“It reflected what was going on in the news. At the time, Harry was misbehaving, Prince Philip had said something racist, so it was all reflective of that. It’s kind of bonkers looking back on it anyway, but luckily he must have got the letters because I got on the course.” It was there that McClure met his creative partner, Laurent Simon.
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Around that time, drinks conglomerate Diageo had a competition for young creatives to find the best student book in the UK. The winner would get to work at all of the Diageo agencies, which at the time included BBH, AMV BBDO, Mother and JWT. There was an annual salary of £17,000 to go with the placements, so everyone went for it.
The creative duo got down to the interview stage and were sent to meet John Hegarty (”which went terribly”), Paul Brazier and Damon Collins. “It was petrifying,” he says, but they secured the placements.
AMV BBDO was the first port of call and, for four months, the young creatives began learning their craft under the eye of Brazier, who, ”in a very Paul Brazier way,” offered them a job at the end of that first placement, but on the condition they sign the contract there and then, before seeing any of the other agencies, and that they return to AMV once their other placements were up. Nervously, they agreed, hoping that they hadn’t shot themselves in the foot.
It would turn out that Mother’s Robert Saville would also ask them to stay, but BBH didn’t want them.
By contrast, the top creatives at AMV BBDO gave a lot of time and were nurturing, although McClure jokes that Brazier only hired them because they liked football. “We actually got a lot of face time with him because he would take us to the football, so we could show him ideas and talk to him in those moments. He used to buy us lunch at this greasy spoon. We would have eggs on toast after football.”
McClure is forever grateful for the opportunity and for the input Brazier had into his career and he had the chance to tell him what it meant when they met for lunch recently at a greasy spoon.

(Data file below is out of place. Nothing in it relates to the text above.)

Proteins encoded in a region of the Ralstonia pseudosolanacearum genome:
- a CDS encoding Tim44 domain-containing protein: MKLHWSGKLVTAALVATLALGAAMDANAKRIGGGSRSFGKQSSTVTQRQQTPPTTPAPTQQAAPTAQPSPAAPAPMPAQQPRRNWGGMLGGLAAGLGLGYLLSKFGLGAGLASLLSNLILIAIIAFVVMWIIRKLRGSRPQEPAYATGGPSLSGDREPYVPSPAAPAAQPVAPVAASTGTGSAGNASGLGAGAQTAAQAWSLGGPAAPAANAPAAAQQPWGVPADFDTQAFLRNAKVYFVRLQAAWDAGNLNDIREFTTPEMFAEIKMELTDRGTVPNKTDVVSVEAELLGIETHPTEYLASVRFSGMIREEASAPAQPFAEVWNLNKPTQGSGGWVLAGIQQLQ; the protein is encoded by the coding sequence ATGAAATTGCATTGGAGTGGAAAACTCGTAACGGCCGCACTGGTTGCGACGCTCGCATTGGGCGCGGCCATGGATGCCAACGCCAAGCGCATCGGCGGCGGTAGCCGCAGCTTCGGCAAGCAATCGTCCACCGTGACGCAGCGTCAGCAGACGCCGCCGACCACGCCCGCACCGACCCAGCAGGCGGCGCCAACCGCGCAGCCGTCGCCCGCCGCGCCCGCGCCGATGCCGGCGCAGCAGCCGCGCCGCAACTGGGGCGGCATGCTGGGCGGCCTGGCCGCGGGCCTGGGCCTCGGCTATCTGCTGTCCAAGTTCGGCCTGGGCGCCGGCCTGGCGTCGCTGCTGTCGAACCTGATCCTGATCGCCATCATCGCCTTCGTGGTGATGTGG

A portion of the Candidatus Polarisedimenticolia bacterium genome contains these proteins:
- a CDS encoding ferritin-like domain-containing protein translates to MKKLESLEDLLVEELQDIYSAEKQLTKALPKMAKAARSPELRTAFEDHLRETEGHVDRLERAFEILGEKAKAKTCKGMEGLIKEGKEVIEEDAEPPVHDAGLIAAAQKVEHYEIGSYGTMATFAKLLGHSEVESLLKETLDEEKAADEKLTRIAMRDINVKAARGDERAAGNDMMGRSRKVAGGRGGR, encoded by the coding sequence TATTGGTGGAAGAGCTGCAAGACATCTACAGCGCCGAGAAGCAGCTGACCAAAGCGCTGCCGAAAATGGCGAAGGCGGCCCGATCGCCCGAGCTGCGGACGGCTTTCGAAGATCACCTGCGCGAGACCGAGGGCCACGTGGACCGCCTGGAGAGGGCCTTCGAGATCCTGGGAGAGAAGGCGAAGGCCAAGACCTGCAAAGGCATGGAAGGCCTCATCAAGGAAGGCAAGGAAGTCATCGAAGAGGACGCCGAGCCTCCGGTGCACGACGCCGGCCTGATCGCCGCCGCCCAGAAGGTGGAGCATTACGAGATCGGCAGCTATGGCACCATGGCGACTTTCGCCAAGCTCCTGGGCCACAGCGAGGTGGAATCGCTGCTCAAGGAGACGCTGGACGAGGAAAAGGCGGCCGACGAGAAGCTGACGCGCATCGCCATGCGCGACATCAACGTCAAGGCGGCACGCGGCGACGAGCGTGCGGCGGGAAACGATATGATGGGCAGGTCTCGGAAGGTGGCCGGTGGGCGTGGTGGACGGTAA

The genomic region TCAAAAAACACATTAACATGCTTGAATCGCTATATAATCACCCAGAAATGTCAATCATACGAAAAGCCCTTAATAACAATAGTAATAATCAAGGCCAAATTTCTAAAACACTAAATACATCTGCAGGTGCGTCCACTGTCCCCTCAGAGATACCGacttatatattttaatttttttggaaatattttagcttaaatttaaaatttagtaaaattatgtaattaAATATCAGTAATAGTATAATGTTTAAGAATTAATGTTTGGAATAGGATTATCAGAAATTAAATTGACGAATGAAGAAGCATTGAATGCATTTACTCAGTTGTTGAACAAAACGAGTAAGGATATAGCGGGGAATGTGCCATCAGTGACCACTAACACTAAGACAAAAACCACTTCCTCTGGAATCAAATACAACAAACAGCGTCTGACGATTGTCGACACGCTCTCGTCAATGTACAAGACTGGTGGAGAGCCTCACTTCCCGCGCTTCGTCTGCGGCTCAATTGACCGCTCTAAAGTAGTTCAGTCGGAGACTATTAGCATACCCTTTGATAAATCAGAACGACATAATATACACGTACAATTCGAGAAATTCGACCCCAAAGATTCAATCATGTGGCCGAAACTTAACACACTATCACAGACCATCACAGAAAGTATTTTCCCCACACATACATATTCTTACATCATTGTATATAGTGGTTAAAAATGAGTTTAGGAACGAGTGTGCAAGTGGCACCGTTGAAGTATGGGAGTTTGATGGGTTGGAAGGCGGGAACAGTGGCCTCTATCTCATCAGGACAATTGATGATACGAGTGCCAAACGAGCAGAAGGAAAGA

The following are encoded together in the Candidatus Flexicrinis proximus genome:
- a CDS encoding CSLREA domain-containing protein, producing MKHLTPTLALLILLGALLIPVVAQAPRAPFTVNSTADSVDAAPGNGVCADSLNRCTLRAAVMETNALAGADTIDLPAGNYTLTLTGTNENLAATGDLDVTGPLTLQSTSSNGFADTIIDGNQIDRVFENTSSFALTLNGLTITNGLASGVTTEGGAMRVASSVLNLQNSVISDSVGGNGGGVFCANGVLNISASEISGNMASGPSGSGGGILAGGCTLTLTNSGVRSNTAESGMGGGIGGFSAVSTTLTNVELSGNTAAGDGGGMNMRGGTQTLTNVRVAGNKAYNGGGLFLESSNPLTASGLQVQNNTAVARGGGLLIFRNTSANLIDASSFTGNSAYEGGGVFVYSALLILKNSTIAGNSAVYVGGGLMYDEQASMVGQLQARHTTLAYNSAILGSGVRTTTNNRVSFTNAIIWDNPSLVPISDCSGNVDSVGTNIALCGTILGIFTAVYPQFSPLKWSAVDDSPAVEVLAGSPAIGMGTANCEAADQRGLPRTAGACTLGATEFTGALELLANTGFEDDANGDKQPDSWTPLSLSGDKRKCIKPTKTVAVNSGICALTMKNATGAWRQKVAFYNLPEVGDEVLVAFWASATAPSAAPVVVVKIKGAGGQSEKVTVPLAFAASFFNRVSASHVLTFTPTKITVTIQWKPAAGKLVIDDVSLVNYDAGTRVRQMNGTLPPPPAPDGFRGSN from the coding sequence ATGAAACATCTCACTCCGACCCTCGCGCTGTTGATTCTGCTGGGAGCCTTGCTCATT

In 2011, after nearly four years at that agency, the two landed a job at a small startup called Adam&Eve and, while there, got to work on the coveted John Lewis account and its iconic Christmas ad campaigns. McClure directed 2013’s spot, ‘The Bear and the Hare,’ which remains a firm favorite to this day.
From there, McClure would go on to work at BBC Creative where he would be part of standout campaigns like 2017’s ‘The Supporting Act.’ In 2018, he was approached by David Abraham and Alex Best to be the chief creative officer and one of the co-founders of Wonderhood Studios, a unique creative company that combines advertising, data and TV.
He says of his decision to move: “I’ve made things happen, but it’s always been for someone else. I’ve always thought that if I could bottle that and do it with a group of brilliant people, for ourselves, you know, why wouldn’t it work?”
McClure says he relishes having autonomy over what’s coming down the pipeline and that the sense of calm within the creative chaos is satisfying. “It was a really interesting moment in time; it combined a lot of the things I’d experienced. And just the caliber of people that were setting it up, I genuinely felt sort of flattered even to be asked to do it. I think if they had asked me to set up a chip shop, I probably would have done it.”
In recent years, its campaigns like the surrealist ‘Never Ordinary’ for Made and tongue-in-cheek ads for Branston poking fun at billionaires have stood out.
McClure is not someone to look back. When pressed on the subject of his favorite work, he shies away from it, saying the next bits are the best bits, acknowledging the cliche. “It’s the addictive nature of being creative, that the next thing could be the one. That’s what drives you.”
Similar to an actor not wanting to watch themselves in films, McClure says that sometimes, seeing his work makes him cringe slightly. There’s always that critical eye that thinks the idea could have been bigger.
“I’m acutely aware that advertising is not art. It’s not like some important piece of culture, it’s so disposable. No one gives a fuck, actually. Tomorrow, it will go out and then everyone will move on with their lives because it’s advertising.”
For young creatives looking to get into the industry, he tells them to make connections, find mentors and pick up the phone. “That initial bashing the door down is the hardest bit about advertising. Have that inner belief and tenacity. And don’t be overly polite. It’s amazing how much you have to do to annoy someone.”